MR. HARVEY: I actually don't need to talk to co-counsel. We're not -- she testified that she --

THE COURT: Are you sure?

MR. HARVEY: I'm quite sure. She testified that she read these at the time. One of the issues in this case is the harm that's been sustained by these Plaintiffs. That goes to her knowledge of what happened. She read them. And it's all part of background knowledge, and that's why I say we're not offering them for the truth of the matter asserted. There's going to be other witnesses who are going to testify.

THE COURT: I understand that. But what Mr. Gillen is obviously doing is, he's protecting the record because there is an issue as to the truth of the matter asserted in the articles, and how do you unring the bell on the articles?

MR. HARVEY: Well, the Court has seen -- the finder of fact has seen the articles because we referred to them in the testimony. In other words, there's no way to unring the bell necessarily, but --

THE COURT: That's my job.

MR. HARVEY: That's your job, exactly. They're not being offered for the truth of the matter asserted.

THE COURT: You can unring this bell. I don't know how else we do it. Mr. Gillen, what did you want to say?

MR. GILLEN: The law observes a distinction between what's shown and what's admitted.

THE COURT: I have to agree with Mr. Gillen as to that. I'll revisit the articles. You know, I gave you latitude in allowing you to have her refer to them. If you have a better argument than that, I'll hear it.

MR. HARVEY: I have only one other argument, Your Honor.

THE COURT: I was going to say, if you don't want to assert it now, I'll hear it later.

MR. HARVEY: I think I'll let you know. That is that, we're offering them for the effect on the community. One of the issues in this case is endorsement of religion, and these were published to the Dover community, and there will be testimony that they were seen by others. And I think they are relevant for that purpose. Again, that's not a hearsay purpose.

THE COURT: Well, as we know, there remains an issue as to whether or not you're going to be able to have testimony by the reporters who you've called as fact witnesses. I think the testimony of those reporters could allow the articles to be admissible under the residual exception in Rule 807. We're not there yet.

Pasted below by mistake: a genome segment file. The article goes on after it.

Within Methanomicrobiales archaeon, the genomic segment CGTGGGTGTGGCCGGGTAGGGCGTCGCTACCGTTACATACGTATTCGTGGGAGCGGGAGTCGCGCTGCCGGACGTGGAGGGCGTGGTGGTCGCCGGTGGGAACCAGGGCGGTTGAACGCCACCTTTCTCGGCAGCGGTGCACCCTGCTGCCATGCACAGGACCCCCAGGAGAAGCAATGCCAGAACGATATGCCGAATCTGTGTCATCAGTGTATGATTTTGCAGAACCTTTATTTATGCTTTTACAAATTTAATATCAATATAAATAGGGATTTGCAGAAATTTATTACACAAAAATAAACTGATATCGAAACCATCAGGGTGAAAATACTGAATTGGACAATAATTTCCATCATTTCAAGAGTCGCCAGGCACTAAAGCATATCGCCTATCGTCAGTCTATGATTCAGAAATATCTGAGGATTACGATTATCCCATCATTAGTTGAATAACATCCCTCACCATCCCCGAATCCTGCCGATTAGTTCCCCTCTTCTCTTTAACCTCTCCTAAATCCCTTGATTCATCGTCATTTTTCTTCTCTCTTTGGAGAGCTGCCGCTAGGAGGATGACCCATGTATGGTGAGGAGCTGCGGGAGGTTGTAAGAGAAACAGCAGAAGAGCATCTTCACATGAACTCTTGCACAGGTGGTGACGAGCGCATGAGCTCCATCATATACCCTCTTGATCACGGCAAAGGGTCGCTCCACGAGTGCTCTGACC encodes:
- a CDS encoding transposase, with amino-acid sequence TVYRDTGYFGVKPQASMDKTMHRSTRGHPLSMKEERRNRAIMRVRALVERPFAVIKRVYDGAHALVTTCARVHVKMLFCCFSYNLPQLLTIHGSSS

So rather than chew this up at this point, that's why I say, I'm not going to admit them on the effect prong under Lemon at this point, but I'll -- we'll revisit that if and when that's what you're left with. Now you may not be left with that, depending on what you get. Based on what I'm hearing, I don't know. I want to talk to counsel at the break about that issue. But that's another issue altogether. All right.

So we'll not admit them at this time, but without prejudice to reassert that argument. I'll rely on you to to reassert the argument unless and until you have some other mechanism to get them in under 807. All right. That leaves then P-668, which is the notes and statement, which I assume you're not moving that in.

MR. HARVEY: I am not moving that into evidence.

THE COURT: All right. P-78 is the October 4, 2004, planning meeting agenda. Any objection to that?

MR. GILLEN: If you'll forgive me, Your Honor. Let me take a look at it.

THE COURT: Likewise, P-87, you can check that, is the October 18th, 2004, board meeting agenda.

MR. GILLEN: Your Honor, we have no objection to the admission of P-78.

THE COURT: How about 87 then?

MR. GILLEN: Your Honor, we have no objection to P-87.

THE COURT: All right. P-78 and P-87 are admitted. Finally, I have, subject to Mr. Harvey, if I didn't get everything, I have P-669, which is likewise the article. I would intend to rule the same way.

MR. HARVEY: Understood.

THE COURT: As to the York Daily Record, November 2, 2004, article that makes up P-669. Again, without prejudice, we'll not admit it at this time, but we'll allow counsel to argue that point later.

MR. HARVEY: Understood, Your Honor.

THE COURT: All right.

MR. HARVEY: I don't believe we addressed P-127, which I used with Ms. Kitzmiller.

THE COURT: P-127 is?

MR. HARVEY: That's a copy of a newsletter that was sent.

THE COURT: Well, actually you put it up, my recollection is.

MR. HARVEY: I'm sorry. It came in through Mr. Miller. Never mind.

THE COURT: Like wise, I don't recall you asked a question. You put it up, and I don't think you ask a question anyway. Well, it's in, I think.


THE COURT: All right. Anything further, Mr. Harvey?

MR. HARVEY: No, Your Honor.

THE COURT: All right.

MR. GILLEN: Your Honor, just for your information, I understand the reporters have appeared for the depositions but refused to comply.

THE COURT: Well, we'll take that up. I want to talk to you at the break at that because I want to clarify exactly what the circumstances are, unless you feel that we need to -- are they assembled and waiting for something now?

MR. GILLEN: No, Your Honor.

THE COURT: Have they adjourned?

MR. GILLEN: The deposition has been adjourned due to the witnesses' failure to comply.

THE COURT: We'll take it up at the break then. Mr. Harvey.

MR. HARVEY: The Plaintiffs call our next witness, Plaintiff Bryan Rehm.

THE COURT: All right.



having been duly sworn, testified as follows:

COURTROOM DEPUTY: Spell your name for the record.

THE WITNESS: Bryan Rehm. B-R-Y-A-N. R-E-H-M.

MR. HARVEY: Your Honor, may I approach the witness with a binder of exhibits?

THE COURT: You may.



Q. Mr. Rehm, please tell us where you live?

A. 3690 Rock Creek Drive in Dover Township, Pennsylvania, 17315.

Q. How long have you lived in Dover?

A. I moved in, I believe it was, in August of 2001.

Q. Are you married?